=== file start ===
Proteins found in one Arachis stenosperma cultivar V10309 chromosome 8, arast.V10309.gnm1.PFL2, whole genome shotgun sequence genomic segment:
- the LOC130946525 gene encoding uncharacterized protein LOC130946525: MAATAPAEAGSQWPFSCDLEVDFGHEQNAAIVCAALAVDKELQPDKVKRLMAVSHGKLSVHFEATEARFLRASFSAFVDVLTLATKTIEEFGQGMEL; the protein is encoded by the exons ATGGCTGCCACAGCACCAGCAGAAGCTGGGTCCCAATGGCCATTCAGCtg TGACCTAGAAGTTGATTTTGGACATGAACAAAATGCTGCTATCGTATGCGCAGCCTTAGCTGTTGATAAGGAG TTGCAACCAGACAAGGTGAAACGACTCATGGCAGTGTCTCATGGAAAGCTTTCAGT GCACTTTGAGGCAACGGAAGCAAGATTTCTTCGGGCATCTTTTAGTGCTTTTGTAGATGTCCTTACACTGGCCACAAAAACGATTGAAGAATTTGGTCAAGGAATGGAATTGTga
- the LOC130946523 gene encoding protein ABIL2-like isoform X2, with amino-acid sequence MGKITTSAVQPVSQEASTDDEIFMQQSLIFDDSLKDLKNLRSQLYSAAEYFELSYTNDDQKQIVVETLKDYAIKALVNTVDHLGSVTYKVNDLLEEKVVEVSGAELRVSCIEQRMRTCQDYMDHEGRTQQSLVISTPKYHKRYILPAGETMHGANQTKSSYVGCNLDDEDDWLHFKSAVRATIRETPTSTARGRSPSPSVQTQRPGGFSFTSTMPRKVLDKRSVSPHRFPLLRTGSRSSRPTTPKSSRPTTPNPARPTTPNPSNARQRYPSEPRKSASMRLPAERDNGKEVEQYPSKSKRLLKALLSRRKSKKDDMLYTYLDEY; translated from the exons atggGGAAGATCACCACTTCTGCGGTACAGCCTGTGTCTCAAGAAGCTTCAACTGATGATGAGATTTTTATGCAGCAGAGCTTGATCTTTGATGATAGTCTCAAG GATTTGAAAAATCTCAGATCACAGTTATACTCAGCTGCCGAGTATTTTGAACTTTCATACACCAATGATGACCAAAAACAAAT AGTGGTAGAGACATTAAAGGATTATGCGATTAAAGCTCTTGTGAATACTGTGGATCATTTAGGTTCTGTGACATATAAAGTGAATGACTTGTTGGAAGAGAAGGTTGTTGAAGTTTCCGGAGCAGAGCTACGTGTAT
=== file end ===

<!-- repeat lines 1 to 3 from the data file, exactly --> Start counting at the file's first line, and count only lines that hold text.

Proteins found in one Arachis stenosperma cultivar V10309 chromosome 8, arast.V10309.gnm1.PFL2, whole genome shotgun sequence genomic segment:
- the LOC130946525 gene encoding uncharacterized protein LOC130946525: MAATAPAEAGSQWPFSCDLEVDFGHEQNAAIVCAALAVDKELQPDKVKRLMAVSHGKLSVHFEATEARFLRASFSAFVDVLTLATKTIEEFGQGMEL; the protein is encoded by the exons ATGGCTGCCACAGCACCAGCAGAAGCTGGGTCCCAATGGCCATTCAGCtg TGACCTAGAAGTTGATTTTGGACATGAACAAAATGCTGCTATCGTATGCGCAGCCTTAGCTGTTGATAAGGAG TTGCAACCAGACAAGGTGAAACGACTCATGGCAGTGTCTCATGGAAAGCTTTCAGT GCACTTTGAGGCAACGGAAGCAAGATTTCTTCGGGCATCTTTTAGTGCTTTTGTAGATGTCCTTACACTGGCCACAAAAACGATTGAAGAATTTGGTCAAGGAATGGAATTGTga
- the LOC130946523 gene encoding protein ABIL2-like isoform X2, with amino-acid sequence MGKITTSAVQPVSQEASTDDEIFMQQSLIFDDSLKDLKNLRSQLYSAAEYFELSYTNDDQKQIVVETLKDYAIKALVNTVDHLGSVTYKVNDLLEEKVVEVSGAELRVSCIEQRMRTCQDYMDHEGRTQQSLVISTPKYHKRYILPAGETMHGANQTKSSYVGCNLDDEDDWLHFKSAVRATIRETPTSTARGRSPSPSVQTQRPGGFSFTSTMPRKVLDKRSVSPHRFPLLRTGSRSSRPTTPKSSRPTTPNPARPTTPNPSNARQRYPSEPRKSASMRLPAERDNGKEVEQYPSKSKRLLKALLSRRKSKKDDMLYTYLDEY; translated from the exons atggGGAAGATCACCACTTCTGCGGTACAGCCTGTGTCTCAAGAAGCTTCAACTGATGATGAGATTTTTATGCAGCAGAGCTTGATCTTTGATGATAGTCTCAAG GATTTGAAAAATCTCAGATCACAGTTATACTCAGCTGCCGAGTATTTTGAACTTTCATACACCAATGATGACCAAAAACAAAT AGTGGTAGAGACATTAAAGGATTATGCGATTAAAGCTCTTGTGAATACTGTGGATCATTTAGGTTCTGTGACATATAAAGTGAATGACTTGTTGGAAGAGAAGGTTGTTGAAGTTTCCGGAGCAGAGCTACGTGTAT